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D.C.'s Housing Waitlist Doesn't Budge -- Leaving Nearly One Thousand HIV-Positive Residents in Limbo

August 22, 2012

AIDS Housing. Image courtesy of

Image courtesy of

One month after the International AIDS Conference in Washington, DC, housing for people living with HIV/AIDS continues to be a major problem.

As you may remember, it was this pivotal issue that drew fierce criticisms of DC Mayor Vincent Gray during his speech at the opening of the IAC's Global Village, where a dozen activists called on the mayor to end the District's waiting list for HOPWA (housing opportunities for people with AIDS), which was said to be 1,000 people long.

And according to a Washington Blade story that broke this afternoon, this number has remained static, with a reported 968 people on the waitlist for the DC-assisted housing. One man who was interviewed said he had been on the waitlist for over seven years.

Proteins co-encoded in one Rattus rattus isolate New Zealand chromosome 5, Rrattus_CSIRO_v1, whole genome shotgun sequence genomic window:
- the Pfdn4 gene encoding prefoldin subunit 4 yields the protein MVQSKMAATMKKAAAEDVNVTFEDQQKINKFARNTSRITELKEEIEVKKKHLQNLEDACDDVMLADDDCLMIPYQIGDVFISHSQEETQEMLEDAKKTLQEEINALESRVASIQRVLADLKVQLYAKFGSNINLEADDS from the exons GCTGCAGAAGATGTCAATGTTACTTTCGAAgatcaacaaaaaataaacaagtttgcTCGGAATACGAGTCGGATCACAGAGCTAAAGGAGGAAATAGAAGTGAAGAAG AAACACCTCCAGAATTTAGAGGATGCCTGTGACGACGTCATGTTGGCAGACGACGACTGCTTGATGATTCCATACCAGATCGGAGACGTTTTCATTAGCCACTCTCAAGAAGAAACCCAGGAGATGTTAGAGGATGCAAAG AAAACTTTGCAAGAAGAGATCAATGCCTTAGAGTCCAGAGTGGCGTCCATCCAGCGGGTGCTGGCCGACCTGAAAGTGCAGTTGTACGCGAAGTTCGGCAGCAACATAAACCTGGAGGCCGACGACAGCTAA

DC is set to receive approximately 8 million in funds to be used across a spectrum of housing options, including rental assistance, utility bill aid, and programs that help transition folks out of emergency shelters and into permanent housing. Larry Bryant, Housing Works' Director for National Advocacy and Organizing, who led the protest against Mayor Gray last July, hopes that the money is used in ways that create people living with HIV/AIDS, not just housing them without meeting other needs, such as substance abuse issues or mental health issues.

Hopefully with a new fiscal year, we will see DC's waitlist drop to zero and the District's most vulnerable properly housed.

This article was provided by Housing Works. It is a part of the publication Housing Works AIDS Issues Update. Visit Housing Works' website to find out more about their activities, publications and services.
See Also
More on U.S. Gov't Housing Assistance in Eastern States

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